Over the past decade, immuno-oncology (I-O) has emerged as a novel treatment approach to fight cancer.
I-O agents known as checkpoint inhibitors block immune checkpoints like PD-1 and CTLA-4, found on immune cells called T cells, or PD-L1, found on tumor cells, from suppressing the anti-cancer activity of immune cells.
By targeting these checkpoints, I-O therapies harness a patient’s own immune system to destroy cancer cells. In some cases, when compared with traditional chemotherapy and radiotherapy, I-O agents can provide more durable clinical outcomes (due to immunological memory).
While currently approved checkpoint inhibitors have dramatically improved the treatment landscape, these therapies are often only effective in a subset of patients, and those who benefit may eventually develop resistance to treatment. Both progressive tumor heterogeneity, or cancer cell mutation, and naturally occurring pathways that prevent autoimmunity can mitigate the effects of therapy over time.
Dr. Hesham Abdullah, Senior Vice President and Global Head of Oncology Development at GSK, highlights the importance of developing more therapeutic options to benefit a broader patient population:
“The critical elements here are a focus on translational science and identifying additional predictive biomarkers.”
Another key area of study is immune profiling: assessing a patient’s immune and tumor related factors that may help scientists better determine an individual patient’s likelihood of responding to I-O therapy.
GSK’s recently expanded collaboration with Tempus, an AI-enabled precision medicine company, will play a key role in enabling informed acceleration of I-O drug development through improved clinical trial design, faster enrollment and additional translational insights.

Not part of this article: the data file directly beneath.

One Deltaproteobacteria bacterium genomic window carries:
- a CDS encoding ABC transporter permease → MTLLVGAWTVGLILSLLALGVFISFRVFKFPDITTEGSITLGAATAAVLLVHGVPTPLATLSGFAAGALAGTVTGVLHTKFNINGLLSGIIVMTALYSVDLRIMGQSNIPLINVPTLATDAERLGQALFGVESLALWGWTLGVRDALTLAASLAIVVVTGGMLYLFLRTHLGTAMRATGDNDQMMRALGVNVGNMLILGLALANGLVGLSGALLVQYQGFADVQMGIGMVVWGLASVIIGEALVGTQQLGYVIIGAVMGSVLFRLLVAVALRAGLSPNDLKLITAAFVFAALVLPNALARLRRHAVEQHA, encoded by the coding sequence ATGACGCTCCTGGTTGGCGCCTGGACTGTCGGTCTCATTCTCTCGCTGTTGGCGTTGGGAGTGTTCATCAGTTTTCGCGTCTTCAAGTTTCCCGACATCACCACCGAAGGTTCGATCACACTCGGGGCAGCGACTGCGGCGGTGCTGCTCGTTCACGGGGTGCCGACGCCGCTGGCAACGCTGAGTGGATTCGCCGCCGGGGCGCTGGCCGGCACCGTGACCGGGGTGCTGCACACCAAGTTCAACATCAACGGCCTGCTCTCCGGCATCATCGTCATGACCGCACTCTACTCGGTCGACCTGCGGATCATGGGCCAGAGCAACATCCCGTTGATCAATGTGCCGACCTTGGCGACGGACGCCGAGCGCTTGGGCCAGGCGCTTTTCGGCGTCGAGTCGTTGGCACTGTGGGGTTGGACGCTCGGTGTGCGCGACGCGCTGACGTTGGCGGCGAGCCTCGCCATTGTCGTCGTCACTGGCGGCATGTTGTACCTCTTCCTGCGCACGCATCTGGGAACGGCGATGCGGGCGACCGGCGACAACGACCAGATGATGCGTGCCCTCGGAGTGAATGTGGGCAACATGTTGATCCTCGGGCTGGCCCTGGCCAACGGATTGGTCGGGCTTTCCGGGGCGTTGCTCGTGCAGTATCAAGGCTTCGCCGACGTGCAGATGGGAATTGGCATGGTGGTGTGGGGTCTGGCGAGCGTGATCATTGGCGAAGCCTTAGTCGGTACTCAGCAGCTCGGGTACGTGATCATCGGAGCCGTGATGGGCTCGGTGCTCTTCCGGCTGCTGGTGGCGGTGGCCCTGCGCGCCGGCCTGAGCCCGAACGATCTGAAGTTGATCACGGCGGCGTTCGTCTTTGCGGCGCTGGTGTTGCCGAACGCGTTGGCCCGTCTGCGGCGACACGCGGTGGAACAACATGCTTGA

Having access to Tempus’ vast library of de-identified patient data and expansive clinical network “will no doubt help us better identify predictive biomarkers and subgroups of patients that can best derive potential benefit from novel immunotherapies,” Dr. Abdullah explains.
The CD226 axis is a particularly promising target for new I-O therapies. This co-stimulatory factor is expressed on the surface of T and NK immune cells. By developing antibodies that bind to inhibitory checkpoints CD96, PVRIG, and TIGIT, CD226 can then bind to CD155 and CD112 molecules on tumor cells, thereby increasing the anti-cancer activity of T and NK cells.
“T and NK cells continue to play a key role in an individual’s immune response. We’ve seen that the ability to improve the activity of such cells may potentially have an effect on cancer cells.”
Dr. Hesham Abdullah, Senior Vice President and Global Head of Oncology Development at GSK
“GSK aims to use human genetics and functional genomics to gain more insights into the role that certain targets may play in disease,” Dr. Abdullah explains. “We’re currently looking at genetic variants that exist around the CD226 gene and their potential interplay with immune and cancer phenotypes. This can give us confidence that we’re targeting the right checkpoints in the most appropriate way.”
GSK is uniquely positioned as the only company with access to antibodies targeting all three known CD226 checkpoints—CD96, PVRIG and TIGIT. GSK’s goal is to develop a new generation of I-O that will positively impact the future of cancer care, particularly for those patients who have not benefited from currently approved therapies.
Per Dr. Abdullah, “the focus has always been about improving long-term outcomes.” Novel combinations involving immune checkpoints such as TIGIT, CD96, and PVRIG will hopefully increase the proportion of patients who respond to therapy and improve the durability of response.
“The use of doublets (combining TIGIT or CD96 or PVRIG with PD-1) or even triplet combinations could help address unmet medical need and drive longer term benefit,” Dr. Abdullah explains.
GSK is at the forefront of innovation in R&D, building a diverse portfolio that leverages the science of the immune system. By investing in human genetics and advanced technologies through collaborative agreements with biotechnology and academic partners, GSK has made tremendous strides in I-O development. GSK will continue to build on first- and second-generation I-O research, aiming to bring novel therapies to more patients.
Learn more here.
NP-GBL-AOU-WCNT-220005 | Date of preparation: December 2022 | Funded by GSK